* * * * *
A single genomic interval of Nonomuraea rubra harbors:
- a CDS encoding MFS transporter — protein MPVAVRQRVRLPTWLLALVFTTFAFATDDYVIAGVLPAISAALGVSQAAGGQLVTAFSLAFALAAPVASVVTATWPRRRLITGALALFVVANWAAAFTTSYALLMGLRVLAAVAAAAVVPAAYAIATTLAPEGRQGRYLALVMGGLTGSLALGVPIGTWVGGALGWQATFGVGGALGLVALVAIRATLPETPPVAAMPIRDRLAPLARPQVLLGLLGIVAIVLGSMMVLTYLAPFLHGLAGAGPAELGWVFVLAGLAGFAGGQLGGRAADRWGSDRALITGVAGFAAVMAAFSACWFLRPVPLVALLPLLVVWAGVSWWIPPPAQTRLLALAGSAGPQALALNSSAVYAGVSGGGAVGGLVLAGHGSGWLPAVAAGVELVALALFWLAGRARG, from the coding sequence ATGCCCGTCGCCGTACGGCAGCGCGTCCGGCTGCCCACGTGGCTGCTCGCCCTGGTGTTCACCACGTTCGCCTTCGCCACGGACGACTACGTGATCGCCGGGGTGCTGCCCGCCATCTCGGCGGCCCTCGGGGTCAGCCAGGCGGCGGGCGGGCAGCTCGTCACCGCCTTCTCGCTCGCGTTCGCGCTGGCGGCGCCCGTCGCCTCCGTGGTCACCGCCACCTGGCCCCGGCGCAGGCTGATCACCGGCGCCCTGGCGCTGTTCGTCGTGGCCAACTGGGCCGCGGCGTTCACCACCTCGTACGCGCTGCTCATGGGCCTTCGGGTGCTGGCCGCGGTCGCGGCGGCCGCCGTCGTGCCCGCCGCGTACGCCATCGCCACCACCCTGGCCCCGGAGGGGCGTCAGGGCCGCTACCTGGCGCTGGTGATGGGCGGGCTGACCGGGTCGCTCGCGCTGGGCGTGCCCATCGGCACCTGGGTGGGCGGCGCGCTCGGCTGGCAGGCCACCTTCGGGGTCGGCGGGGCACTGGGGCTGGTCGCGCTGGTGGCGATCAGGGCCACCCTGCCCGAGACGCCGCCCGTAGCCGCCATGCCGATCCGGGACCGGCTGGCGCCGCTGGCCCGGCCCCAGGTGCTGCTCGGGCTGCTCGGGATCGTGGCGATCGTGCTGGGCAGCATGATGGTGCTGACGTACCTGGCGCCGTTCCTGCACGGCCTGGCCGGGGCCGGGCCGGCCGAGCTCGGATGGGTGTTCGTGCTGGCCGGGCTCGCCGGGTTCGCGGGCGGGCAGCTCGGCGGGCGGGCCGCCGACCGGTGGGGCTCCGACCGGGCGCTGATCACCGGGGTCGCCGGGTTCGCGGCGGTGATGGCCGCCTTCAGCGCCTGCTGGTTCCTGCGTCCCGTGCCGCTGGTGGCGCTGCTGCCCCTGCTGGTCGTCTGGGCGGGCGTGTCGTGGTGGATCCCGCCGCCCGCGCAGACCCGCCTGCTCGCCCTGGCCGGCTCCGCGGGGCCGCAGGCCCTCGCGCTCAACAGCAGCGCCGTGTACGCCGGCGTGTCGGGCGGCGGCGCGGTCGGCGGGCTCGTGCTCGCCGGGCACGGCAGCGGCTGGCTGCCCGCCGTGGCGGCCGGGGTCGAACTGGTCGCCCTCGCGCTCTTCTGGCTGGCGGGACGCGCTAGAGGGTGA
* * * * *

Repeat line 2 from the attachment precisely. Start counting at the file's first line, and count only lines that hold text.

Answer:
- a CDS encoding MFS transporter — protein MPVAVRQRVRLPTWLLALVFTTFAFATDDYVIAGVLPAISAALGVSQAAGGQLVTAFSLAFALAAPVASVVTATWPRRRLITGALALFVVANWAAAFTTSYALLMGLRVLAAVAAAAVVPAAYAIATTLAPEGRQGRYLALVMGGLTGSLALGVPIGTWVGGALGWQATFGVGGALGLVALVAIRATLPETPPVAAMPIRDRLAPLARPQVLLGLLGIVAIVLGSMMVLTYLAPFLHGLAGAGPAELGWVFVLAGLAGFAGGQLGGRAADRWGSDRALITGVAGFAAVMAAFSACWFLRPVPLVALLPLLVVWAGVSWWIPPPAQTRLLALAGSAGPQALALNSSAVYAGVSGGGAVGGLVLAGHGSGWLPAVAAGVELVALALFWLAGRARG, from the coding sequence ATGCCCGTCGCCGTACGGCAGCGCGTCCGGCTGCCCACGTGGCTGCTCGCCCTGGTGTTCACCACGTTCGCCTTCGCCACGGACGACTACGTGATCGCCGGGGTGCTGCCCGCCATCTCGGCGGCCCTCGGGGTCAGCCAGGCGGCGGGCGGGCAGCTCGTCACCGCCTTCTCGCTCGCGTTCGCGCTGGCGGCGCCCGTCGCCTCCGTGGTCACCGCCACCTGGCCCCGGCGCAGGCTGATCACCGGCGCCCTGGCGCTGTTCGTCGTGGCCAACTGGGCCGCGGCGTTCACCACCTCGTACGCGCTGCTCATGGGCCTTCGGGTGCTGGCCGCGGTCGCGGCGGCCGCCGTCGTGCCCGCCGCGTACGCCATCGCCACCACCCTGGCCCCGGAGGGGCGTCAGGGCCGCTACCTGGCGCTGGTGATGGGCGGGCTGACCGGGTCGCTCGCGCTGGGCGTGCCCATCGGCACCTGGGTGGGCGGCGCGCTCGGCTGGCAGGCCACCTTCGGGGTCGGCGGGGCACTGGGGCTGGTCGCGCTGGTGGCGATCAGGGCCACCCTGCCCGAGACGCCGCCCGTAGCCGCCATGCCGATCCGGGACCGGCTGGCGCCGCTGGCCCGGCCCCAGGTGCTGCTCGGGCTGCTCGGGATCGTGGCGATCGTGCTGGGCAGCATGATGGTGCTGACGTACCTGGCGCCGTTCCTGCACGGCCTGGCCGGGGCCGGGCCGGCCGAGCTCGGATGGGTGTTCGTGCTGGCCGGGCTCGCCGGGTTCGCGGGCGGGCAGCTCGGCGGGCGGGCCGCCGACCGGTGGGGCTCCGACCGGGCGCTGATCACCGGGGTCGCCGGGTTCGCGGCGGTGATGGCCGCCTTCAGCGCCTGCTGGTTCCTGCGTCCCGTGCCGCTGGTGGCGCTGCTGCCCCTGCTGGTCGTCTGGGCGGGCGTGTCGTGGTGGATCCCGCCGCCCGCGCAGACCCGCCTGCTCGCCCTGGCCGGCTCCGCGGGGCCGCAGGCCCTCGCGCTCAACAGCAGCGCCGTGTACGCCGGCGTGTCGGGCGGCGGCGCGGTCGGCGGGCTCGTGCTCGCCGGGCACGGCAGCGGCTGGCTGCCCGCCGTGGCGGCCGGGGTCGAACTGGTCGCCCTCGCGCTCTTCTGGCTGGCGGGACGCGCTAGAGGGTGA